The last time anyone set a gillnet for groundfish out of Stonington, MCCF’s Fisheries Scientist Pat Shepard was in kindergarten. He recalls going on a trip with Captain Brent Oliver in the early 90’s. He was too little to be out on deck while they were fishing so he stayed in the wheelhouse and took pictures with one of those disposable cameras. At one point, Brent opened up the wheelhouse door and tossed in a monkfish – an ugly brownish colored bottom dweller with football-shaped mouth containing multiple sets of nasty looking razor sharp teeth. Pat thought the fish was going to eat him.
Last month, Pat (who’s now 31) and Brent (we won’t say), started hanging gillnets in the shop adjacent to our office on 13 Atlantic Ave. A buzz of fishermen have been helping us get set up for a validation study to accompany this year’s Eastern Gulf of Maine Sentinel Survey – our flagship collaborative research program for Atlantic cod. Why gillnets? We have suspected for some time now that small populations of young cod do exist on and around nursery habitats in eastern Maine. But the gear we typically deploy on our survey – longlines and jigs – may be missing them for multiple reasons. We know from previous studies that juvenile cod aren’t yet feeding on herring – and they won’t until they reach reproductive maturity. Our longlines are baited with herring and squid – a recipe that juvenile cod simply may not be interested in yet. It’s kind of like offering up hot peppers and exotic cheese to a toddler who knows the freezer is full of chicken nuggets and hot dogs.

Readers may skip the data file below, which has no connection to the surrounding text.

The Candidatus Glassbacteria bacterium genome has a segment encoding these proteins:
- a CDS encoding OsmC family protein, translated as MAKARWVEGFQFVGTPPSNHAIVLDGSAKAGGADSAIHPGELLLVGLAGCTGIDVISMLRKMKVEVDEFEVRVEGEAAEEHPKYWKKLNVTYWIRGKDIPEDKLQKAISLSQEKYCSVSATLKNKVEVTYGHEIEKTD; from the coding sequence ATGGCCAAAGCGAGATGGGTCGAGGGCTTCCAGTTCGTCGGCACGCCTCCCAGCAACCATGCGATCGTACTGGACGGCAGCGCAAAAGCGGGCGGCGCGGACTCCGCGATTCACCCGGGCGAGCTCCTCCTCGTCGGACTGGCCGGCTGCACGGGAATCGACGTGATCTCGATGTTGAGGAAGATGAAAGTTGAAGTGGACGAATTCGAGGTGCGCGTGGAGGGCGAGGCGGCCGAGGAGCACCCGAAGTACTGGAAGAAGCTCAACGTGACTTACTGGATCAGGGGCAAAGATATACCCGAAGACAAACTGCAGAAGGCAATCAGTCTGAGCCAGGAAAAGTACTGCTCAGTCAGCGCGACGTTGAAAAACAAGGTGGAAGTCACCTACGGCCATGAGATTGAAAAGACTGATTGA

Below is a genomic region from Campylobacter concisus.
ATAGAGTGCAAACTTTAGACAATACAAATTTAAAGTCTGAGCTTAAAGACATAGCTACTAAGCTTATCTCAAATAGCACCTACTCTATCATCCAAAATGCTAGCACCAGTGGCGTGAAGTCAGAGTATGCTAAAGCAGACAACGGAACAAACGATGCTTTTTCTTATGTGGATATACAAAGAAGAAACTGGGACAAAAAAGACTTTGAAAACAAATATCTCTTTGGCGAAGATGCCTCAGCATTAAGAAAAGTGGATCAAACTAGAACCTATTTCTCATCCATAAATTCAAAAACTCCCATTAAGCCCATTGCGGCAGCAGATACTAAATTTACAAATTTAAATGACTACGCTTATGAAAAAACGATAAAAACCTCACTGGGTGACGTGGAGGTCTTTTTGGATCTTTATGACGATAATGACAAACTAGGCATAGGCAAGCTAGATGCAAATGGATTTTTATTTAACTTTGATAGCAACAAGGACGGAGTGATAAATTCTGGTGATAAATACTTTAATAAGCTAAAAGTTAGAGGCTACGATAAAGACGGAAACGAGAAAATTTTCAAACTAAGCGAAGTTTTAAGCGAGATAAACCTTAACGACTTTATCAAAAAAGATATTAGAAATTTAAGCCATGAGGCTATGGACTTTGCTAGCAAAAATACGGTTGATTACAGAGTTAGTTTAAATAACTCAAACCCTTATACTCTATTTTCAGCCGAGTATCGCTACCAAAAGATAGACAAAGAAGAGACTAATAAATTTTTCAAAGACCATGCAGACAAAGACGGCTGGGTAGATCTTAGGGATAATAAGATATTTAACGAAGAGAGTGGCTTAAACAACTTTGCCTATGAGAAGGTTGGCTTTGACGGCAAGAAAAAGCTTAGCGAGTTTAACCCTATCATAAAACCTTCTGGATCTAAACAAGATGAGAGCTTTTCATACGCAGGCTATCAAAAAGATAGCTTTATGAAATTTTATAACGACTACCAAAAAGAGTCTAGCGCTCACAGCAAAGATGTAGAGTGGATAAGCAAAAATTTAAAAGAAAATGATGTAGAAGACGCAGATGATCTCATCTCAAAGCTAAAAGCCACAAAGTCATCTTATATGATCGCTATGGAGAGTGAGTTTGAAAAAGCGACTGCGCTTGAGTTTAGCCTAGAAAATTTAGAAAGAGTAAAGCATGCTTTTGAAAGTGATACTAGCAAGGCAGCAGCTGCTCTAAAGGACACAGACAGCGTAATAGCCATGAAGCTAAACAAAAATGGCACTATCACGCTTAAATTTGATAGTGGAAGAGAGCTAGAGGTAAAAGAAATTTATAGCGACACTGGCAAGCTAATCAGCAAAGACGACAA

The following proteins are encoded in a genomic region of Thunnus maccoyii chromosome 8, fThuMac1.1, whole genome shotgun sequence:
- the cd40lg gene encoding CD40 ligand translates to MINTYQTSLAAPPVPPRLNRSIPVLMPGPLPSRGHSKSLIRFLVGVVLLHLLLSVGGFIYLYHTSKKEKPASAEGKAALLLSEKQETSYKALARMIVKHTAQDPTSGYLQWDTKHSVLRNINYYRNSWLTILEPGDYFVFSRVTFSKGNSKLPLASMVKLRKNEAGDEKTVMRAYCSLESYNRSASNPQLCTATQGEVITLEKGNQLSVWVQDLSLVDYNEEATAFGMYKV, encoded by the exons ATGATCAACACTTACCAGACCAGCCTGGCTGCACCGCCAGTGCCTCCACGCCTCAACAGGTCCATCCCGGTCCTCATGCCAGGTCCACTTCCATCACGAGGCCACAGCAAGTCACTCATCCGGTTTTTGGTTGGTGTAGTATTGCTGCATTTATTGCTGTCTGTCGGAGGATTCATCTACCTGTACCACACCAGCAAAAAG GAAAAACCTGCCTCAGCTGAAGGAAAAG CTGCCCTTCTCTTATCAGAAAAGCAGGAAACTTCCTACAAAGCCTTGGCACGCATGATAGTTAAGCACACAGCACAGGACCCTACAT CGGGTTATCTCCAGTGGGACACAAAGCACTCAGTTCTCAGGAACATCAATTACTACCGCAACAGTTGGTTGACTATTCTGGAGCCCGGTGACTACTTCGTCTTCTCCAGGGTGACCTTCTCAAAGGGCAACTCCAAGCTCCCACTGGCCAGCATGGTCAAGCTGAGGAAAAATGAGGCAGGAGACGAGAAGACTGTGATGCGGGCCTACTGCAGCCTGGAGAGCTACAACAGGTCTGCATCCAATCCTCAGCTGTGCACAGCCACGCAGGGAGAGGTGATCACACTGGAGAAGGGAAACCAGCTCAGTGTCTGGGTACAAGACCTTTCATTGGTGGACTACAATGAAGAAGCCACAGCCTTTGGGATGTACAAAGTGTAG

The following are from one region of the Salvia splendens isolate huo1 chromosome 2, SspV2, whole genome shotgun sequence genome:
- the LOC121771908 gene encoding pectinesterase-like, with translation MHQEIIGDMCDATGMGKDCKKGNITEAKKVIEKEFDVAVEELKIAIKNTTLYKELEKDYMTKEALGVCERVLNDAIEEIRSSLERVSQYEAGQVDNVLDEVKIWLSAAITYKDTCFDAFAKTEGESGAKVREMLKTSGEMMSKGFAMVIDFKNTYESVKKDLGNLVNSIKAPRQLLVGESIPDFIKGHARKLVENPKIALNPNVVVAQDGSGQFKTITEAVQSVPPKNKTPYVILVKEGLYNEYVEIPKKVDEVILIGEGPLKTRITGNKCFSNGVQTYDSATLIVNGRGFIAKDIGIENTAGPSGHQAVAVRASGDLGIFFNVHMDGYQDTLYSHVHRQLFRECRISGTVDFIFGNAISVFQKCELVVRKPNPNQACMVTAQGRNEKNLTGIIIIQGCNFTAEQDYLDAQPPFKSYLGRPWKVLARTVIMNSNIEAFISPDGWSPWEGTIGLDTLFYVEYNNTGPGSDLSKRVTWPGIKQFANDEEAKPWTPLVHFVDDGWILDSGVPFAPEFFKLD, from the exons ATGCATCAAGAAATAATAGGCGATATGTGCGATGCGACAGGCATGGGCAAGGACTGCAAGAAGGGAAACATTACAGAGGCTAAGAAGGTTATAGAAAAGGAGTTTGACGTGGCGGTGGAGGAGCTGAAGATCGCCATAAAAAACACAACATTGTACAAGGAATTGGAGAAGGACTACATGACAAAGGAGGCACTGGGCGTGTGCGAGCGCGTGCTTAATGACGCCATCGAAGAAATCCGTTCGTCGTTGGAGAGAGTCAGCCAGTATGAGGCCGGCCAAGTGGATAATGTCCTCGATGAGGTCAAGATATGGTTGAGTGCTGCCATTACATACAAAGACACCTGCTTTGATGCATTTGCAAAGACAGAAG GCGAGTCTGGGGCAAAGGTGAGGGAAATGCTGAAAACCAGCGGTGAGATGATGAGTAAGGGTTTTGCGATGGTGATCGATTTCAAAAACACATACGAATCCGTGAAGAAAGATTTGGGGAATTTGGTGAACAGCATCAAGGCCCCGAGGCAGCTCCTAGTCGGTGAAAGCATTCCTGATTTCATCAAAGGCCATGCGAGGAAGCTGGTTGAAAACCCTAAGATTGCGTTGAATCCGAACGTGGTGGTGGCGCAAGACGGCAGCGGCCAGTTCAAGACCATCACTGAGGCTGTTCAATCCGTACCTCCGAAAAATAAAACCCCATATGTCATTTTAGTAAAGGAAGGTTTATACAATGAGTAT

This suspicion was confirmed – quite by accident – late last summer with Captain Bobby Jones and his brother Billy on the F/V High Hopes. After two unsuccessful tub trawl sets on an old Bounty Hunter hot spot, Pat put a GoPro camera in the water to catch some footage of a swarm of mackerel boiling off the top of a shoal. To everyone’s surprise (except perhaps Bobby), the bottom of the ocean was teeming with juvenile cod. The team immediately went to work designing a gillnet that would capture some of this missing data. In May, Pat and charge of old netters as well as younger guys who wanted to learn, built 6 research nets consisting of 3 different mesh size panels for sampling various size classes of fish. The nets will be deployed from June through October either side by side with hook gear or after the hooks have soaked. Data from the various gear types will be compared and analyzed by partners at the University of Maine and the team will continue the ongoing work of improving the survey platform.
Figuring out how to fish a gillnet from a dedicated lobster boat has taken some creative thinking – and the test deployment on the F/V Savanna Says with Captain Matt Trundy earlier this week went pretty smoothly. Of course, there are some improvements to be made, but that’s a constant in fishing. Stay tuned for more updates as the sampling season progresses.
We’d like to thank local fishermen for helping build nets, donating gear and offering helpful advice along the way. The list is long: Brent Oliver, John Williams, Scott McGuire, Matt Trundy, Matt Perez, Justin Boyce, Robbie Gray, John Higgins, and Ronnie Trundy.